Food and Water

One solution to global hunger could be at the bottom of the ocean

An employee clears seaweed from the French coastline at Saint Michel-en-Greve, Northern Brittany, July 8, 2010. French authorities have continued efforts to remove thousands of tonnes of the noxious green algae from these tourist beaches after reports that the seaweed is emitting toxic gasses. REUTERS/Stephane Mahe (FRANCE - Tags: ENVIRONMENT DISASTER TRAVEL SOCIETY) - PM1E6780ZJS01

Around 90% of the world’s fish stocks are already seriously depleted. Image: REUTERS/Stephane Mahe

Pallavi Anand
Lecturer in Ocean Biogeochemistry, The Open University
Daniela Schmidt
Professor in Palaebiology, University of Bristol
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Future of the Environment

If we have to feed 9.8 billion people by 2050, food from the ocean will have to play a major role. Ending hunger and malnutrition while meeting the demand for more meat and fish as the world grows richer will require 60% more food by the middle of the century.

But around 90% of the world’s fish stocks are already seriously depleted. Pollution and increasing levels of carbon dioxide (CO₂) in the atmosphere, which is making the oceans warmer and more acidic, are also a significant threat to marine life.

There is potential to increase ocean food production but, under these conditions, eating more of the species at the top of the food chain, such as tuna and salmon, is just not sustainable. As a recent EU report highlighted, we should instead be looking at how we can harvest more smaller fish and shellfish, but also species that aren’t as widely eaten such as seaweed and other algae.

The oceans have absorbed around one third of the CO₂ emitted into the atmosphere since the Industrial Revolution. The absorbed CO₂ goes through a series of chemical reactions that form carbonic acid and lower the pH of the water. These reactions also reduce the concentration of carbonate ions, which are vital for those creatures that grow external skeletons such as corals and shellfish.

The acid and the lack of carbonate mean these organisms form weaker skeletons and have to use more energy to do so, leaving less energy for growth and reproduction. Consequently, they up smaller in size. Aside from the impact this has on shellfish, several of the species affected, such as corals in the tropics or coralline algae in the waters around the UK, also play a key role in providing food and nursing grounds for fish. And less fish food leads to fewer fish for us to catch.

Image: US Aid

Climate change is affecting food production

The impact of ocean acidification varies widely across the globe. But it is already affecting marine food production, particularly of shellfish. For example, CO₂-rich water along the west coast of the US means more oysters in local hatcheries are dying when they are still larvae.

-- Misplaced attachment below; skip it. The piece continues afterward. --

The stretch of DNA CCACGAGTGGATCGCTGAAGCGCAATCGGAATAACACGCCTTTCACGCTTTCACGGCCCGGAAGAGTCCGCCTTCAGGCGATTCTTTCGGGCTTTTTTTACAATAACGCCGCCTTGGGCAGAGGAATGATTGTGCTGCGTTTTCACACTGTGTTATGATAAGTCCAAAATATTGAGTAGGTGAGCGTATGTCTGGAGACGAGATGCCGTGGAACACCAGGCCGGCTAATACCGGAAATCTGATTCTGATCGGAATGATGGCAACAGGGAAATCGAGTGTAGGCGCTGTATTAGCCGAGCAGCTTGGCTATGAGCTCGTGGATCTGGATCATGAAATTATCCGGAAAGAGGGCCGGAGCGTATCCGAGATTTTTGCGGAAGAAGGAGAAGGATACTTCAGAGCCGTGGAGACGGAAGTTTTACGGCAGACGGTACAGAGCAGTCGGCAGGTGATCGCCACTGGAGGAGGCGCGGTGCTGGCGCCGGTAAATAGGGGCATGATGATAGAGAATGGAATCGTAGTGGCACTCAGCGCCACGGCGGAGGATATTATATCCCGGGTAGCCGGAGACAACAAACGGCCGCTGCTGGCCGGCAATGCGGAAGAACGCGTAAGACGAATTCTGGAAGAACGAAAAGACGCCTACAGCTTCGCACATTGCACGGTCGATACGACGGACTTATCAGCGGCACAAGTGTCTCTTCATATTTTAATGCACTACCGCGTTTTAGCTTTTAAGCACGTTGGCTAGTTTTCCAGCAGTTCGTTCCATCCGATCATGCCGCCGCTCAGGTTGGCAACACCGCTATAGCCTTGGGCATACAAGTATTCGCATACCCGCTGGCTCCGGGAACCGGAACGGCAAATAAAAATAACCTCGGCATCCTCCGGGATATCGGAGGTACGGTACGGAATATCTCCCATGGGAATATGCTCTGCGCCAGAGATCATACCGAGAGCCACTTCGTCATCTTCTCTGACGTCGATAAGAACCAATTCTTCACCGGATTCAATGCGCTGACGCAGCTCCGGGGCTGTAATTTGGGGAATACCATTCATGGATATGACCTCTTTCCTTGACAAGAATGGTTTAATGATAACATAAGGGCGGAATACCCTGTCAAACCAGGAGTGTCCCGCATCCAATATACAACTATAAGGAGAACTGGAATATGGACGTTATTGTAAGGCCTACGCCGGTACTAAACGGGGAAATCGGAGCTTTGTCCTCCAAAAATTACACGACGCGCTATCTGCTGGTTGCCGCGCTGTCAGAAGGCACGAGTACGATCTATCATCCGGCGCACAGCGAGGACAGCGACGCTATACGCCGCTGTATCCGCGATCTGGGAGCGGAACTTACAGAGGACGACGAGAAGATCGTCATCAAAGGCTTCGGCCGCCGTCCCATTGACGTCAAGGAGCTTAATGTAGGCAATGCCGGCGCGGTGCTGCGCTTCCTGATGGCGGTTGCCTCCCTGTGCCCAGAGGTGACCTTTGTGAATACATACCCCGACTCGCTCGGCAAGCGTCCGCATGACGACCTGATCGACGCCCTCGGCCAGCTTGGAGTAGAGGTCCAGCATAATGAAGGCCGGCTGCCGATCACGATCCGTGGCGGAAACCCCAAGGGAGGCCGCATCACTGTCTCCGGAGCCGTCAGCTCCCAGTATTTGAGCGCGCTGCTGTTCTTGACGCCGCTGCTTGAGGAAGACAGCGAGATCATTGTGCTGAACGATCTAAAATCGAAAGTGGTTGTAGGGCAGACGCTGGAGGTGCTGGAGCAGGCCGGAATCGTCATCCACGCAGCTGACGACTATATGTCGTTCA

Warmer seas due to climate change are also affecting food supplies. Some species are moving towards the poles in search of cooler water, forcing fishermen into more northerly waters or leaving them without stocks altogether. Some fishing fleets in northern locations will find more fish available but many will see the amount of fish available to catch fall by between 6% and 30% depending on the region. The biggest impact will be on areas that are already the most dependent on fishing, such as Southeast Asia and West Africa.

One possible solution is to eat more smaller fish and shellfish such as mussels. Large fish need to eat smaller fish to grow. If we eat smaller fish instead then we remove a step from the food chain and reduce the amount of energy lost in the process. What’s more, it might become easier to farm these smaller fish because the algae, cyanobacteria and other plankton they eat could actually benefit from warmer waters and higher levels of CO₂ in the atmosphere. This is because they get their energy from photosynthesis and so use CO₂ like fuel.

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It might also be possible to take this a step further and add some of these organisms directly to our diet, giving us an abundant new source of food. Seaweed, for example, is a type of algae that has been eaten for centuries, but only 35 countries commercially harvest it today. Spirulina cyanobacteria is already eaten as a food supplement and several companies are trying to turn other forms of algae into a human food source.

Farming these organisms in the right way could even help counter some of the effects of climate change on the rest of the food chain. For example, growing more seaweed lowers the amount of CO2 in the surrounding water, reduces acidification, and improves the environment for oysters and other shellfish. Managing seaweed harvest correctly will also maintain the dissolved oxygen and nutrient levels in the water, contributing to the overall health of the ocean.

Making algae a common part of more people’s diets won’t be easy. We need to ensure that any new algae food products on our dinner plates have the needed nutritional value but are also attractive and safe to eat. But sticking with our traditional salmon and tuna diet isn’t sustainable. Expanding our seafood menus could be a vital way of keeping the ocean healthy while it supplies the food we need.

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Food and WaterIndustries in DepthNature and Biodiversity
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